My last ClickZ column had a typo. At least, that’s what a colleague put in the subject line of the email he sent me. After staring at the unopened message for what seemed like an eternity, I decided to be brave and see how bad an error I made.
The email read, “Ha! I knew that would get you to open this email faster than if I just would’ve said ’hi.’ I guess these old tricks still drive response, even for ’experts.’”
Heaving a big sigh of relief, I realized my colleague was right; sometimes, mistakes lead to great responses in email marketing programs. Some have done so well, they’ve morphed into realized marketing tactics. A few of my favorite disasters-turned-successes are below (names masked to protect the innocent). And, yes, they’re all true.
The Auto Company and the Holiday Message
After the holidays, a friend at an email marketing technology company conducted a demo for an auto giant. Part of the demo showed how easy it is to edit HTML copy within the interface.
My friend demonstrated this by showing a newsletter he built for his family and friends called “What I Did Over the Holidays.” It was the type of newsletter you typically receive in holiday cards from friends, filled with photos of his kids and more.
As my friend concluded the demo, the prospect asked to demo the technology to his boss. My friend left the login information with him thinking nothing could go wrong.
During the demo, the prospect uploaded the entire auto database as a test. Then, he accidentally sent the “What I Did for the Holidays” message to his entire database, with the auto dealer’s name in the sender field.
The result: The newsletter had an open rate of more than 50 percent, and produced double the typical site traffic. The next email also had an extremely high open rate, too. People were actually anticipating what the next email would contain.
Today’s use: This client has adopted the “holiday” newsletter. Every year, a personal email message goes out as part of the relationship marketing program to give recipients that “sincere” feel. And every year, this email and the one immediately following still drive the highest opens and site traffic.
Insurance Giant Sends a “WTF” Note to Nonresponders
An insurance company was implementing some business rules, which would automatically send a message to members who haven’t opened an email in the last six months. The email was intended to be a nicely branded message, reminding people of the opt-in messages’ value.
The technical team tested the automation using a pretty blunt subject line: “WTF! Don’t you like our emails?” The body copy was left blank. Testing went well. A beautifully designed email was loaded into the system but named similarly to the test email. The test email was sent to the mailing list in error (and halted after only 10,000 were delivered).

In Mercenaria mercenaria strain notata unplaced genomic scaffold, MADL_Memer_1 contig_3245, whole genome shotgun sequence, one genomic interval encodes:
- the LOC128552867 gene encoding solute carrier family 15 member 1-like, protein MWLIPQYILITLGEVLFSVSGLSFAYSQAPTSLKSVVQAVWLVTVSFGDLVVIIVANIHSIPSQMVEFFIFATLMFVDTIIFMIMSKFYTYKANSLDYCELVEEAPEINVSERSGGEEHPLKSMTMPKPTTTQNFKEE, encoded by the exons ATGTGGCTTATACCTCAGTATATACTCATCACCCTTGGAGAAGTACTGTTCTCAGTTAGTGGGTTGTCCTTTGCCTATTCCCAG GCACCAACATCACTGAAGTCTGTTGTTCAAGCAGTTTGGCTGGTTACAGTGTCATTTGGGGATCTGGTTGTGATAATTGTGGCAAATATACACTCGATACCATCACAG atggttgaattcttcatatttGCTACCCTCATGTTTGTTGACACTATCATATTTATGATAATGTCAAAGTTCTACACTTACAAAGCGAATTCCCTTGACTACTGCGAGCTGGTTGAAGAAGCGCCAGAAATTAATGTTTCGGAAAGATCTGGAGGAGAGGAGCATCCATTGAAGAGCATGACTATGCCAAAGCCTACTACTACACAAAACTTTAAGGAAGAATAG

The result: 25 percent of nonresponders opened this email. More important, over 500 replies came back actually stating why recipients didn’t find the email messages valuable or worth reading. The comments were candid and hit home in many cases.
Today’s use: This client broadened its request for feedback (using less-direct subject lines). It used the comments to redesign its entire email program to accommodate readers. The email program now generates a significant revenue contribution.
Bank CEO Sends Fashion Video to All Employees
A large bank’s CEO uses rich media as an internal email communication vehicle. Once a month, a 15-30 second video teaser of his company update is emailed to all employees. This widely read email has been a favorite for employees, who enjoy the ability to see the news in their inboxes.
During some layoffs one month, a disgruntled video employee was let go. He turned over the CEO’s latest video stream URL to the team and went home. When he got home, he logged on to the company’s FTP (define) site and switched the CEO’s video with video of a fashion-show catwalk. That morning, the email went out with the headline, “New company direction — CEO comments” under the video box (now showing the fashion show).
The result: Within 15 minutes, the stream was redirected to the right footage, but the viral impact was phenomenal and helped provide a much needed break in a tense environment.
We frontline email marketers are very aware that almost no campaign drives along without hitting a few bumps in the road. Isn’t it nice to know in some cases, these bumps make us better marketers? If you have a disaster-turned-success, send it to me. I’d love to hear about it.
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